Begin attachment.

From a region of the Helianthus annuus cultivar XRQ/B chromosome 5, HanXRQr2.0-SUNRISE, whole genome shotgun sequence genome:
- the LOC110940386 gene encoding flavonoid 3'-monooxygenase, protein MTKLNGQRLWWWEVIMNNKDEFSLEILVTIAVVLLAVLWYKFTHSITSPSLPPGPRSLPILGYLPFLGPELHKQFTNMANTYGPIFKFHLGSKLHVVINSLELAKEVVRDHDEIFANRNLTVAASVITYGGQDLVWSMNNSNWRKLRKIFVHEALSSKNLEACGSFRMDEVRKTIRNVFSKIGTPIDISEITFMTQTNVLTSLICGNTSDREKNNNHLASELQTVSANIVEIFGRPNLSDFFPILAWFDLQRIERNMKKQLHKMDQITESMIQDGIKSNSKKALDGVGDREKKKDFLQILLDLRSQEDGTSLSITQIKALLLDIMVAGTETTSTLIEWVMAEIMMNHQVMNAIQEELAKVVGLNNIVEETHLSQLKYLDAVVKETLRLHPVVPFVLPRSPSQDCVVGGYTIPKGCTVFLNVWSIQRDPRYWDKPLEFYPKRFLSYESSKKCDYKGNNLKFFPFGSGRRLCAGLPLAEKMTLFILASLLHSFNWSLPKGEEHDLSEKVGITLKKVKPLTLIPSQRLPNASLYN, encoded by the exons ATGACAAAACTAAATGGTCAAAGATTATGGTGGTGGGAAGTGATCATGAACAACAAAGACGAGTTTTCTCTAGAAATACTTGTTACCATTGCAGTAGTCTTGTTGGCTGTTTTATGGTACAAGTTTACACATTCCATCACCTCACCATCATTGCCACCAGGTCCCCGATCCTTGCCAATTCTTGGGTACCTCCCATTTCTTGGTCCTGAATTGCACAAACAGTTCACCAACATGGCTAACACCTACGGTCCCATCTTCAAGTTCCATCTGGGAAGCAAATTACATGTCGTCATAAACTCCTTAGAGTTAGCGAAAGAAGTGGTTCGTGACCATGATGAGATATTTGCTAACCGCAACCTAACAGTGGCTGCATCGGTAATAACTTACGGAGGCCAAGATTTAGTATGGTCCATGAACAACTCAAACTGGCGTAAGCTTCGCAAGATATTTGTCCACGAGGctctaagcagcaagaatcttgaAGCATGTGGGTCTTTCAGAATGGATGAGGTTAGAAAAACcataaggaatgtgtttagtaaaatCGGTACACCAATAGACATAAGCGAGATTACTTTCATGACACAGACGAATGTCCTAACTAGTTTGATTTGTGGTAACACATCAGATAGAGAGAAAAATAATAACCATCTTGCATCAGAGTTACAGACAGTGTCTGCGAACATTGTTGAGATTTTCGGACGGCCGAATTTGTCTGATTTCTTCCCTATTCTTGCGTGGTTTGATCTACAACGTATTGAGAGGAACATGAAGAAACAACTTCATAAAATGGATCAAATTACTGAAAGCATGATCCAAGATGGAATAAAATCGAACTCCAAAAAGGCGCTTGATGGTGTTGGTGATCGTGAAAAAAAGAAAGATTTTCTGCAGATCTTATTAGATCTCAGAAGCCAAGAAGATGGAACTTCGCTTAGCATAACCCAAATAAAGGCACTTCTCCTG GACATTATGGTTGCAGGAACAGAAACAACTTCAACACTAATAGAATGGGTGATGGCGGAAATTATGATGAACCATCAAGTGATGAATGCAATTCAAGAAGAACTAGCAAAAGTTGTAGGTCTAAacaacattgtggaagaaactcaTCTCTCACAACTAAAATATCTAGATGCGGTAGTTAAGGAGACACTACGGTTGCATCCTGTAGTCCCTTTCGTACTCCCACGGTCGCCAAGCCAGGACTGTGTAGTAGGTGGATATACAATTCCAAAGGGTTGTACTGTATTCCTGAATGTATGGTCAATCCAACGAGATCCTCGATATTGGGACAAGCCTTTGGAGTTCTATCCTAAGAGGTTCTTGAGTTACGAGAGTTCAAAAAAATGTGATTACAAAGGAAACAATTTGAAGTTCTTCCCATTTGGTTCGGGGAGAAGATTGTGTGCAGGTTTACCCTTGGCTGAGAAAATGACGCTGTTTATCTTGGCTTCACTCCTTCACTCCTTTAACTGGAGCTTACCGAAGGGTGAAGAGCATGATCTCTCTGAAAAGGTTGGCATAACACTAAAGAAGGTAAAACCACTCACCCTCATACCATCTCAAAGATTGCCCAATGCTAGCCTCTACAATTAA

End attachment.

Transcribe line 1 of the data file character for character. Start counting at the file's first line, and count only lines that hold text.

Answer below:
From a region of the Helianthus annuus cultivar XRQ/B chromosome 5, HanXRQr2.0-SUNRISE, whole genome shotgun sequence genome: